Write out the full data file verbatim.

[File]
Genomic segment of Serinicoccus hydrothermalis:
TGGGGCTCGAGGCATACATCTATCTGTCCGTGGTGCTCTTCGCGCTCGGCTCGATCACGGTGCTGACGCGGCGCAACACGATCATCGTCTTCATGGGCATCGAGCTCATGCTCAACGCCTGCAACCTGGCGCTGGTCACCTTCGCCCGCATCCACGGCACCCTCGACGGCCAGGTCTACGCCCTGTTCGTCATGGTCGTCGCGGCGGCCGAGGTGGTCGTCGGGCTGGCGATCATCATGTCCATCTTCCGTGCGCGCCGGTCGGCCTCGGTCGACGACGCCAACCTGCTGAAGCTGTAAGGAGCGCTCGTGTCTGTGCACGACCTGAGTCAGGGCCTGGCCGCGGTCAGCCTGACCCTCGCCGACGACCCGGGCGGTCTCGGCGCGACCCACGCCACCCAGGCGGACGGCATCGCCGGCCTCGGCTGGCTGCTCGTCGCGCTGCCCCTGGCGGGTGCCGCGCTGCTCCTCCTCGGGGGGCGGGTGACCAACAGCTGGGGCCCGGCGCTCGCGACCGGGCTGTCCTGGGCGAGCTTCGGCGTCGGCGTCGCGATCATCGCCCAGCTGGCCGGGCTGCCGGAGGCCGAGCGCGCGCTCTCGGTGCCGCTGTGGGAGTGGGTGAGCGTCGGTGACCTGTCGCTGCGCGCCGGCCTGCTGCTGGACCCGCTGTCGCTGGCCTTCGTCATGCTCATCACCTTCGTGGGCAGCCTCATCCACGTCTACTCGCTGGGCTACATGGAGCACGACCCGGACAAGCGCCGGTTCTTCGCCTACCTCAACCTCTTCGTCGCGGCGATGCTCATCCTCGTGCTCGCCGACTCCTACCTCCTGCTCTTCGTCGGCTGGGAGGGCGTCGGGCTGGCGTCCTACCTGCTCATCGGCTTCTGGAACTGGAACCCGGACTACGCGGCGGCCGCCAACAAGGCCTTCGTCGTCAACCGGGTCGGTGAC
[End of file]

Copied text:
Genomic segment of Serinicoccus hydrothermalis:
TGGGGCTCGAGGCATACATCTATCTGTCCGTGGTGCTCTTCGCGCTCGGCTCGATCACGGTGCTGACGCGGCGCAACACGATCATCGTCTTCATGGGCATCGAGCTCATGCTCAACGCCTGCAACCTGGCGCTGGTCACCTTCGCCCGCATCCACGGCACCCTCGACGGCCAGGTCTACGCCCTGTTCGTCATGGTCGTCGCGGCGGCCGAGGTGGTCGTCGGGCTGGCGATCATCATGTCCATCTTCCGTGCGCGCCGGTCGGCCTCGGTCGACGACGCCAACCTGCTGAAGCTGTAAGGAGCGCTCGTGTCTGTGCACGACCTGAGTCAGGGCCTGGCCGCGGTCAGCCTGACCCTCGCCGACGACCCGGGCGGTCTCGGCGCGACCCACGCCACCCAGGCGGACGGCATCGCCGGCCTCGGCTGGCTGCTCGTCGCGCTGCCCCTGGCGGGTGCCGCGCTGCTCCTCCTCGGGGGGCGGGTGACCAACAGCTGGGGCCCGGCGCTCGCGACCGGGCTGTCCTGGGCGAGCTTCGGCGTCGGCGTCGCGATCATCGCCCAGCTGGCCGGGCTGCCGGAGGCCGAGCGCGCGCTCTCGGTGCCGCTGTGGGAGTGGGTGAGCGTCGGTGACCTGTCGCTGCGCGCCGGCCTGCTGCTGGACCCGCTGTCGCTGGCCTTCGTCATGCTCATCACCTTCGTGGGCAGCCTCATCCACGTCTACTCGCTGGGCTACATGGAGCACGACCCGGACAAGCGCCGGTTCTTCGCCTACCTCAACCTCTTCGTCGCGGCGATGCTCATCCTCGTGCTCGCCGACTCCTACCTCCTGCTCTTCGTCGGCTGGGAGGGCGTCGGGCTGGCGTCCTACCTGCTCATCGGCTTCTGGAACTGGAACCCGGACTACGCGGCGGCCGCCAACAAGGCCTTCGTCGTCAACCGGGTCGGTGAC